“Elections have consequences,” Mick Mulvaney, the former House conservative who is now the head of the Office of Management and Budget, told The Associated Press in an interview. He offered Democrats a deal: The administration would support continued subsidies for millions of people receiving health insurance through the Affordable Care Act in exchange for Democrats agreeing to the initial wall funding.


Mr. Schumer called that proposal a nonstarter. Other Democrats suggested they saw no reason to accept that offer because Republicans are separately but simultaneously trying to unravel the health care program. They also believe that if White House refusal to fund the subsidies caused a collapse of the health insurance market, Republicans would get the political blame for that upheaval, as well.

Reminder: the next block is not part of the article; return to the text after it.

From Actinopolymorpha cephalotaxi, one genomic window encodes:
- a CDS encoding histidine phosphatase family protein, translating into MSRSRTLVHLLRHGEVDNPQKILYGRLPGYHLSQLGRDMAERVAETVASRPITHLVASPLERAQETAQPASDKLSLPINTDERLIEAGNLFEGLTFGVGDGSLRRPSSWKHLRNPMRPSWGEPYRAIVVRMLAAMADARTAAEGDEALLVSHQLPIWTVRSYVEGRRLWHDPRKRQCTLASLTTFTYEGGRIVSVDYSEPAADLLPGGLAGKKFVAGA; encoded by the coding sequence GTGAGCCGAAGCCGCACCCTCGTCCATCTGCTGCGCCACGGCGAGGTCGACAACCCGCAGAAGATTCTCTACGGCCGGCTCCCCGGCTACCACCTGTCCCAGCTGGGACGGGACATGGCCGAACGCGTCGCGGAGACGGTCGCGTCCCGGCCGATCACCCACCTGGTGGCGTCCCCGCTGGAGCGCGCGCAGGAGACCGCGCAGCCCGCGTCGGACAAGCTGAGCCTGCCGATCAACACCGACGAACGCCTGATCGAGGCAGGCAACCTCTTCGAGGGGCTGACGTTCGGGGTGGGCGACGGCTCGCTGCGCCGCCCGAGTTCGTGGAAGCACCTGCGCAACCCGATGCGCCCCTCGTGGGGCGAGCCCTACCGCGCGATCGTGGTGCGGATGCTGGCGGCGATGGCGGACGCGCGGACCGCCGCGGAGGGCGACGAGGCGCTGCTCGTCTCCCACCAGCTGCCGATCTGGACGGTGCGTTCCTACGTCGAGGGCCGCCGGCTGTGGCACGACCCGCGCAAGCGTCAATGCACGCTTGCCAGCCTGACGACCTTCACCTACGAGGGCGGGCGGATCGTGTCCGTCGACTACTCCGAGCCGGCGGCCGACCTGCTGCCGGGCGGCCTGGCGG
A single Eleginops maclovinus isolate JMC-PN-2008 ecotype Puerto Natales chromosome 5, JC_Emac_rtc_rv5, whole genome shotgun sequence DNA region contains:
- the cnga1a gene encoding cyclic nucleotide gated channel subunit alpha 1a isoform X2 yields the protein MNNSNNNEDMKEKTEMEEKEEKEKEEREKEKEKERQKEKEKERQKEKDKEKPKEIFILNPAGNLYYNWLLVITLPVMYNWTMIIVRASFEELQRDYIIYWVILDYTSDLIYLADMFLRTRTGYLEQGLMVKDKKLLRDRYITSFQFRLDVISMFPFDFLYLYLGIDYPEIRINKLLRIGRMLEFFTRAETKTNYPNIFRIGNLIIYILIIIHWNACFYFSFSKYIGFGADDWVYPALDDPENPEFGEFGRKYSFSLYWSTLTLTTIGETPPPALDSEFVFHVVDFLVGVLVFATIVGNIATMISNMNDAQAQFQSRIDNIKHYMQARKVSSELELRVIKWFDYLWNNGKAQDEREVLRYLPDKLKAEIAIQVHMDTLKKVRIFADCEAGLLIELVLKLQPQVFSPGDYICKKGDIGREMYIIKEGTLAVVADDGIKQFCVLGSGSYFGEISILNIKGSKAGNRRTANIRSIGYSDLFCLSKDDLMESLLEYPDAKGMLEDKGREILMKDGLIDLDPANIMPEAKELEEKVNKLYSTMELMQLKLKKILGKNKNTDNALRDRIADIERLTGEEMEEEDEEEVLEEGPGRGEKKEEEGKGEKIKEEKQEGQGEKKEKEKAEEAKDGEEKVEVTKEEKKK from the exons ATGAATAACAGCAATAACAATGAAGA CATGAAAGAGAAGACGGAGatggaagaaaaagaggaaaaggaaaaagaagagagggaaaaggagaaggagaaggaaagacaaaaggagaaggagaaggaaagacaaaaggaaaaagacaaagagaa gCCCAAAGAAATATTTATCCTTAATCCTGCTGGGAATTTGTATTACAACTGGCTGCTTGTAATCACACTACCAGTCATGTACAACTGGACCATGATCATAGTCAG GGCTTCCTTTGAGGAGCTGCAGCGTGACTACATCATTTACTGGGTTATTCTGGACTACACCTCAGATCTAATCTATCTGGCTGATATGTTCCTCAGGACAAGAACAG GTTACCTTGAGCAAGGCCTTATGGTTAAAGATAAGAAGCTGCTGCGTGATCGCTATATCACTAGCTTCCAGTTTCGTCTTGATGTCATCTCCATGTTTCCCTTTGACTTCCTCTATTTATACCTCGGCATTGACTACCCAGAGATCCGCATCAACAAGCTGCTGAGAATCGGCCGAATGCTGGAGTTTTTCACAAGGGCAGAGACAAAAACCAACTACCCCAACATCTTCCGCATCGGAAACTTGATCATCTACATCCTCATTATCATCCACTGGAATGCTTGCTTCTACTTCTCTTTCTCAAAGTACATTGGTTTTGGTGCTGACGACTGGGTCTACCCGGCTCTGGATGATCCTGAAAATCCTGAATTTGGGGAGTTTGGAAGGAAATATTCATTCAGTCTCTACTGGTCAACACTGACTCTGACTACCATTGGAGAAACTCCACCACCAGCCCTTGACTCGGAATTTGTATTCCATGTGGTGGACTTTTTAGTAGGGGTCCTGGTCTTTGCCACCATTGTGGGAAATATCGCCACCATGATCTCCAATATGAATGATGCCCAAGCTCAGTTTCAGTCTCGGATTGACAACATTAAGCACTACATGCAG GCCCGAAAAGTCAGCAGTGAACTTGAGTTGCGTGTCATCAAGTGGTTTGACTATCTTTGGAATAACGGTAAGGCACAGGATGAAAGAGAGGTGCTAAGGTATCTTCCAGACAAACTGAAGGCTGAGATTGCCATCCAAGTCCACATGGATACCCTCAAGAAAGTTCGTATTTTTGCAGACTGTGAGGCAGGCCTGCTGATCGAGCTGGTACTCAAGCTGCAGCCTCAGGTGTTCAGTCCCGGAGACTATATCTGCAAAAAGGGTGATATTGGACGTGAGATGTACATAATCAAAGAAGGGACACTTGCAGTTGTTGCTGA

Though a shutdown would most likely inflict significant political damage on Republicans, Democrats say they, too, want to keep the government running because shutdowns are costly, reckless and shake both public and international confidence in United States institutions.

But they also say that if the Trump administration and Republican leaders on Capitol Hill want to engage in a nasty political fight and shut the government down in a fit of pique over funding a border wall that even some Republicans do not back, then they are welcome to it. Both sides expect that if the impasse cannot be quickly breached, Congress will most likely extend current funding by a week to allow more time for a deal.